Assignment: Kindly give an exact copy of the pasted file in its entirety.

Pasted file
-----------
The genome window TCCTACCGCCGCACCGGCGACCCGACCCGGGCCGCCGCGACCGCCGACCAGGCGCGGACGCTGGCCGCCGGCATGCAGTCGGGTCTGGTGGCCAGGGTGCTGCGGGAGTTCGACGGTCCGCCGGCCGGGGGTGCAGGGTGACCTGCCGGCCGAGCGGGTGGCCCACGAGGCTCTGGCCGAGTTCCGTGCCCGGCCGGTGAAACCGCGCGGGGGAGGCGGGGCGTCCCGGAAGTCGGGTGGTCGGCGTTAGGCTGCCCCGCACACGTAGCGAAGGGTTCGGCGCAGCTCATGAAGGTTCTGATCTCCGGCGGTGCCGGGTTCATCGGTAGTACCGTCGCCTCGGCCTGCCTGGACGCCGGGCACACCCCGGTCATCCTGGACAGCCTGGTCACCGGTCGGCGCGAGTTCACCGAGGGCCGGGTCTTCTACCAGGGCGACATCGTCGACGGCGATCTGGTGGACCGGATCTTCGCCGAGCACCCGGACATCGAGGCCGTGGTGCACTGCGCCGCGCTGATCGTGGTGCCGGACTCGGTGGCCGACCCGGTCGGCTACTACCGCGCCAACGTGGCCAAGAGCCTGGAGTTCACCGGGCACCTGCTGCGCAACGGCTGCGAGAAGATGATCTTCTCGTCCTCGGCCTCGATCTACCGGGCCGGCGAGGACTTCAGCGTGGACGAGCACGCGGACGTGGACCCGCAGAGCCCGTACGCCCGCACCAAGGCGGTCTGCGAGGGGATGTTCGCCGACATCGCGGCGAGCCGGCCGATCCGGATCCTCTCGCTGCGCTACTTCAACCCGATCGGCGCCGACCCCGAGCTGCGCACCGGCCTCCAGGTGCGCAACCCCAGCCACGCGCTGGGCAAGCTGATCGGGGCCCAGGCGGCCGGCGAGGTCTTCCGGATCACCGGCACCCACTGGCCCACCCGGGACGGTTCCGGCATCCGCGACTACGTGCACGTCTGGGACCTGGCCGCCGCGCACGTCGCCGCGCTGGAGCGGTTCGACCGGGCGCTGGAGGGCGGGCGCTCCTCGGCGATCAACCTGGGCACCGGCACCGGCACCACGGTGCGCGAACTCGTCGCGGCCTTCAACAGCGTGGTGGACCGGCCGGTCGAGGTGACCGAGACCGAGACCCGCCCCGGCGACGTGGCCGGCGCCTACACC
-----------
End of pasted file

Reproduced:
The genome window TCCTACCGCCGCACCGGCGACCCGACCCGGGCCGCCGCGACCGCCGACCAGGCGCGGACGCTGGCCGCCGGCATGCAGTCGGGTCTGGTGGCCAGGGTGCTGCGGGAGTTCGACGGTCCGCCGGCCGGGGGTGCAGGGTGACCTGCCGGCCGAGCGGGTGGCCCACGAGGCTCTGGCCGAGTTCCGTGCCCGGCCGGTGAAACCGCGCGGGGGAGGCGGGGCGTCCCGGAAGTCGGGTGGTCGGCGTTAGGCTGCCCCGCACACGTAGCGAAGGGTTCGGCGCAGCTCATGAAGGTTCTGATCTCCGGCGGTGCCGGGTTCATCGGTAGTACCGTCGCCTCGGCCTGCCTGGACGCCGGGCACACCCCGGTCATCCTGGACAGCCTGGTCACCGGTCGGCGCGAGTTCACCGAGGGCCGGGTCTTCTACCAGGGCGACATCGTCGACGGCGATCTGGTGGACCGGATCTTCGCCGAGCACCCGGACATCGAGGCCGTGGTGCACTGCGCCGCGCTGATCGTGGTGCCGGACTCGGTGGCCGACCCGGTCGGCTACTACCGCGCCAACGTGGCCAAGAGCCTGGAGTTCACCGGGCACCTGCTGCGCAACGGCTGCGAGAAGATGATCTTCTCGTCCTCGGCCTCGATCTACCGGGCCGGCGAGGACTTCAGCGTGGACGAGCACGCGGACGTGGACCCGCAGAGCCCGTACGCCCGCACCAAGGCGGTCTGCGAGGGGATGTTCGCCGACATCGCGGCGAGCCGGCCGATCCGGATCCTCTCGCTGCGCTACTTCAACCCGATCGGCGCCGACCCCGAGCTGCGCACCGGCCTCCAGGTGCGCAACCCCAGCCACGCGCTGGGCAAGCTGATCGGGGCCCAGGCGGCCGGCGAGGTCTTCCGGATCACCGGCACCCACTGGCCCACCCGGGACGGTTCCGGCATCCGCGACTACGTGCACGTCTGGGACCTGGCCGCCGCGCACGTCGCCGCGCTGGAGCGGTTCGACCGGGCGCTGGAGGGCGGGCGCTCCTCGGCGATCAACCTGGGCACCGGCACCGGCACCACGGTGCGCGAACTCGTCGCGGCCTTCAACAGCGTGGTGGACCGGCCGGTCGAGGTGACCGAGACCGAGACCCGCCCCGGCGACGTGGCCGGCGCCTACACC